The cybersecurity industry capitalised on the Covid-19 crisis. It raised billions in venture capital and sold tons of solutions as a result of the pandemic forcing companies to accelerate their digitalisation efforts and introduce remote working. Now the industry is betting on the war in Ukraine to keep the gravy train going. The fact that government officials around the world are warning businesses to get their act together is sure to keep demand high. The latest person to do so is US president Joe Biden.
On Monday the White House urged companies to tighten their cybersecurity. The Biden administration reiterated concerns that Russia may respond to the unprecedented sanctions imposed against the Federation after its attack on Ukraine with new cyberattacks.
“This is a critical moment to accelerate our work to improve domestic cybersecurity and bolster our national resilience,” Biden said in a statement.
“I have previously warned about the potential that Russia could conduct malicious cyber activity against the United States, including as a response to the unprecedented economic costs we’ve imposed on Russia alongside our allies and partners. It’s part of Russia’s playbook. Today, my administration is reiterating those warnings based on evolving intelligence that the Russian government is exploring options for potential cyberattacks.”
The warning echoes similar calls to action made by western governments to tighten their cybersecurity resilience in response to Vladimir Putin’s war. For instance, the The New York Department of Financial Services has cautioned private companies to be vigilant against digital attacks. The US Cybersecurity & Infrastructure Security Agency has warned all organisations that hacks are coming and that it’s time to put “shields up.” The UK’s National Cyber Security Centre has issued similar calls to action.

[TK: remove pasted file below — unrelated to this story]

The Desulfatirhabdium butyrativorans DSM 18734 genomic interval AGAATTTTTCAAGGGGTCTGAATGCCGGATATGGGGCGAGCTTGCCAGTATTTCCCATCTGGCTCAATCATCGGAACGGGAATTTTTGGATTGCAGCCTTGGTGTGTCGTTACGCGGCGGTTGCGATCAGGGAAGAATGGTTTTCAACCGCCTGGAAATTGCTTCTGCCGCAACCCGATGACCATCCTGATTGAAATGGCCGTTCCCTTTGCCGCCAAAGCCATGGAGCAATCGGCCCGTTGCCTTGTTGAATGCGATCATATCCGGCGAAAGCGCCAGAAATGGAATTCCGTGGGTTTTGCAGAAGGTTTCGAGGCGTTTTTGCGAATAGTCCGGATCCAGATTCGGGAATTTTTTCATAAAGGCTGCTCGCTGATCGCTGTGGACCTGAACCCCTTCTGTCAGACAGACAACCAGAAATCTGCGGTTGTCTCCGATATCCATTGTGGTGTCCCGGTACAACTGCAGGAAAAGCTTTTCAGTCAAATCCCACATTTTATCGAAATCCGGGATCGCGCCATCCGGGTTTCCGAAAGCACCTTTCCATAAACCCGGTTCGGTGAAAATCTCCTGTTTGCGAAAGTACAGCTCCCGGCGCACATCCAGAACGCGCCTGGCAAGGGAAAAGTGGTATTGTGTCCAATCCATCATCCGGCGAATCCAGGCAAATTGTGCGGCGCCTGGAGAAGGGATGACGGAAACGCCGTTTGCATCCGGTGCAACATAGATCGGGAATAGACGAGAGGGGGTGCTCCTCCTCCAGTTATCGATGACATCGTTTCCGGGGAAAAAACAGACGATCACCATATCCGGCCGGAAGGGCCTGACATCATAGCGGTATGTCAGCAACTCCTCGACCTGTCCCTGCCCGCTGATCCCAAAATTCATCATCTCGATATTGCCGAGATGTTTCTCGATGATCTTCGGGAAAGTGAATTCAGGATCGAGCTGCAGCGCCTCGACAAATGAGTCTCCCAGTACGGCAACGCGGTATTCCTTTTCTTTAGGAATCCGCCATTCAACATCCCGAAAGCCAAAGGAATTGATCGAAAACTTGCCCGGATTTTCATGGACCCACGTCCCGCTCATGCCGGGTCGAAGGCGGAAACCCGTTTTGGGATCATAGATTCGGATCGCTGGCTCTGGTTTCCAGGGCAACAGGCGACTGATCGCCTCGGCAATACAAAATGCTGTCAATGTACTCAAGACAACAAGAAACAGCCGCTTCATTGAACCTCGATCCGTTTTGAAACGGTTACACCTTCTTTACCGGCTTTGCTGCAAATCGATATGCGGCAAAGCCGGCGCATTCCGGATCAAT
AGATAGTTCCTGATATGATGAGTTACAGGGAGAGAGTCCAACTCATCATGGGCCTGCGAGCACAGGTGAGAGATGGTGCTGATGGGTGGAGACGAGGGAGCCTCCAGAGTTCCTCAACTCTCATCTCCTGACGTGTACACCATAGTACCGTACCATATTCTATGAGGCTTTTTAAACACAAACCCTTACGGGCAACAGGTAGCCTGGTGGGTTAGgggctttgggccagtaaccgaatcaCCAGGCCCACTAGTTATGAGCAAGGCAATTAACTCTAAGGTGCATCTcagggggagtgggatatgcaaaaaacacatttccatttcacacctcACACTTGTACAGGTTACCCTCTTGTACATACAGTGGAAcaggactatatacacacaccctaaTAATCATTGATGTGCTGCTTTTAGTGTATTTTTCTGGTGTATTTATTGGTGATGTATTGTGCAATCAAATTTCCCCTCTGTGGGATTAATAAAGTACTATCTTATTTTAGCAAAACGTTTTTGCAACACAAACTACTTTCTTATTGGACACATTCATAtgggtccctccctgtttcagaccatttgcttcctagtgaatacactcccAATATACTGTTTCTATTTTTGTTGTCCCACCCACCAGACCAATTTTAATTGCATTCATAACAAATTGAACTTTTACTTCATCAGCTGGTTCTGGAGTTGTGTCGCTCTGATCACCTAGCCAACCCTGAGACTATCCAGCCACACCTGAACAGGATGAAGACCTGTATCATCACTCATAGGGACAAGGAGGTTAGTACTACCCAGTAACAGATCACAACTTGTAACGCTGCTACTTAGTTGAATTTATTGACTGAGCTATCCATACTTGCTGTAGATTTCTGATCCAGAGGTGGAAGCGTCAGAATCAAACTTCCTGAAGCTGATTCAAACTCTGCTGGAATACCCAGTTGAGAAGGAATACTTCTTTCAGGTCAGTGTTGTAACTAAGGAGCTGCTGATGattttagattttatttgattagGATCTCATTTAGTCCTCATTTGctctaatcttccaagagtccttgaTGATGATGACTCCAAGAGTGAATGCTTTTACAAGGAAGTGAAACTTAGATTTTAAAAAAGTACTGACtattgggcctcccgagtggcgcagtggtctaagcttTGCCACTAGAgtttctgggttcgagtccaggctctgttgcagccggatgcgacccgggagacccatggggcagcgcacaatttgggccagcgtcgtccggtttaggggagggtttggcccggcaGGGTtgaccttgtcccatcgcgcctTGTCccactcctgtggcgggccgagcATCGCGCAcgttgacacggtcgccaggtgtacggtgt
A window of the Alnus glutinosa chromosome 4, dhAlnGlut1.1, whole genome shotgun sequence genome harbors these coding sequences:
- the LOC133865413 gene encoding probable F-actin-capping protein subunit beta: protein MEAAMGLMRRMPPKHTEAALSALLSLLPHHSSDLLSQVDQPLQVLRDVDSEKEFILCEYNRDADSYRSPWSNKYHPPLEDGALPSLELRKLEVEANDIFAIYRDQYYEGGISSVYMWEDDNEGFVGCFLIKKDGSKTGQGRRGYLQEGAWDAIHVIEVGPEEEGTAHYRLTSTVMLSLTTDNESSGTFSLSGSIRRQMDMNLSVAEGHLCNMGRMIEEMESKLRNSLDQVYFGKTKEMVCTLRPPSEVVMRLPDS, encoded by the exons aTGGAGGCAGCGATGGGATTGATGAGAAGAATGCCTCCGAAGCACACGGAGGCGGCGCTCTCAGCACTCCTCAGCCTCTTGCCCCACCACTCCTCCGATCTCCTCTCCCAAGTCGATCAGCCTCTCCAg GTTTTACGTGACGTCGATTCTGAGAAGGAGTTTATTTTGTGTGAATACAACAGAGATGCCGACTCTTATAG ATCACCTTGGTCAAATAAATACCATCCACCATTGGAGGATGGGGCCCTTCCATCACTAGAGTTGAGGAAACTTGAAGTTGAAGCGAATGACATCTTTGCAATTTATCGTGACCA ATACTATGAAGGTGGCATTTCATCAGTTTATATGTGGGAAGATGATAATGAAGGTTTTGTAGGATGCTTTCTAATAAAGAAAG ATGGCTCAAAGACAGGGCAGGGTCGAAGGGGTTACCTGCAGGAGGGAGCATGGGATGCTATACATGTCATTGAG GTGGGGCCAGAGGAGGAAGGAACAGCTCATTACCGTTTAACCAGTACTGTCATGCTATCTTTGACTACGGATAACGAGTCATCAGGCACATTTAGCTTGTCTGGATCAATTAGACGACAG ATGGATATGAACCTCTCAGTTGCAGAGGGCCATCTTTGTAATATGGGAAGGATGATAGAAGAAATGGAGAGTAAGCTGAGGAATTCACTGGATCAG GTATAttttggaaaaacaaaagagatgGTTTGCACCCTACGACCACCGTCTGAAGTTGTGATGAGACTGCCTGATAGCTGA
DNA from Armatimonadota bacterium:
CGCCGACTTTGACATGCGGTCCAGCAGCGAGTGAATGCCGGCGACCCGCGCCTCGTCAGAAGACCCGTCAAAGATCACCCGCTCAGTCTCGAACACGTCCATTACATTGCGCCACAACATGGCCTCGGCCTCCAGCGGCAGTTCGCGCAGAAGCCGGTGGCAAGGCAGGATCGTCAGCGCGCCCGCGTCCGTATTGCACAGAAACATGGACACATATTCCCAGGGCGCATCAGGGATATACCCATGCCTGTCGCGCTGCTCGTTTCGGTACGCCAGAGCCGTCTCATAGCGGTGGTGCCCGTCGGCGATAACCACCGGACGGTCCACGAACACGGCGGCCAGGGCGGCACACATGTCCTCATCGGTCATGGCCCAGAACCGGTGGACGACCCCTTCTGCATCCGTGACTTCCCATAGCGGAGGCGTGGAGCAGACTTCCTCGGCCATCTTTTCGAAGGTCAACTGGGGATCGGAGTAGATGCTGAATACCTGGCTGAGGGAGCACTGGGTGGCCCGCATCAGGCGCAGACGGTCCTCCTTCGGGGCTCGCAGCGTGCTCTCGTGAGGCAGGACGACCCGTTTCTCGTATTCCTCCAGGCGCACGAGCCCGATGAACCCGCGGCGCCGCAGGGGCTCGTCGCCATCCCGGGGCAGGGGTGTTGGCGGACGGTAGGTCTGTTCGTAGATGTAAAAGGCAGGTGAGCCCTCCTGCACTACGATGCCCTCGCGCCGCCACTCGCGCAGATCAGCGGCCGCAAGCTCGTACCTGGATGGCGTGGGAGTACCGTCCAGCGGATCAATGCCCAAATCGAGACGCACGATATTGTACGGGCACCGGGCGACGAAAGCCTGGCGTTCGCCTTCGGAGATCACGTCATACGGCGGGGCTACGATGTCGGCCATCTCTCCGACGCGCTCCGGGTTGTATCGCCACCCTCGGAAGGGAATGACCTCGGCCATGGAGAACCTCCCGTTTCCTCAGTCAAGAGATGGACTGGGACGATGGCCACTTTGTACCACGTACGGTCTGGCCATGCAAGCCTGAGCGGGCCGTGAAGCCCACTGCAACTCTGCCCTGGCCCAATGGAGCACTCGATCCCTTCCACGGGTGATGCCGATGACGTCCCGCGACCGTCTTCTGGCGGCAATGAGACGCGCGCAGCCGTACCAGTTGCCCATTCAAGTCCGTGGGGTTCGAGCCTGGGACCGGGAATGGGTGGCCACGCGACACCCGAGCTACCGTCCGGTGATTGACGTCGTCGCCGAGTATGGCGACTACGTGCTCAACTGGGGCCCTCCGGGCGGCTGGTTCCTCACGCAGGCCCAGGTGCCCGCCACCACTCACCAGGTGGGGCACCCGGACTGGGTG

US banks have responded by bolstering their digital defences and governors around the States have already called for stronger digital defences for critical infrastructures.
The measures underline one key fact: cybersecurity is still massively important to businesses. Over the past two years, companies have already forked out billions to make their firewalls impenetrable. With this latest round of warnings about the risk of state-sponsored hacks, it’s clear cybersecurity companies hope that the boom will continue.
“With the mounting cyber threat as war between Ukraine and Russia escalates, and president Biden’s latest warning to businesses about the possibility for cyberattacks to develop as part of the conflict, it’s important that leaders keep their workforces well-informed and aware of the way threats can infiltrate a company,” says John Davis, director UK & Ireland at the cybersecurity company SANS Institute.
To see if they are right, it is important to recognise just how much the cybersecurity sector has exploded due to Covid-19.
Covid-19 created a cybersecurity boom
It didn’t take long before cyber criminals started to take advantage of the pandemic. Even before the World Health Organization (WHO) had declared that the coronavirus had grown into a full-blown pandemic on 11 March 2020, experts warned that laptop-wielding larcenists had taken the opportunity to exploit people’s desire to learn more about the contagion. Unsuspecting victims would go into websites with maps demonstrating the spread – believing that they belonged to the WHO or the Centers for Disease Control – where bad actors would be lurking, waiting to steal their private data.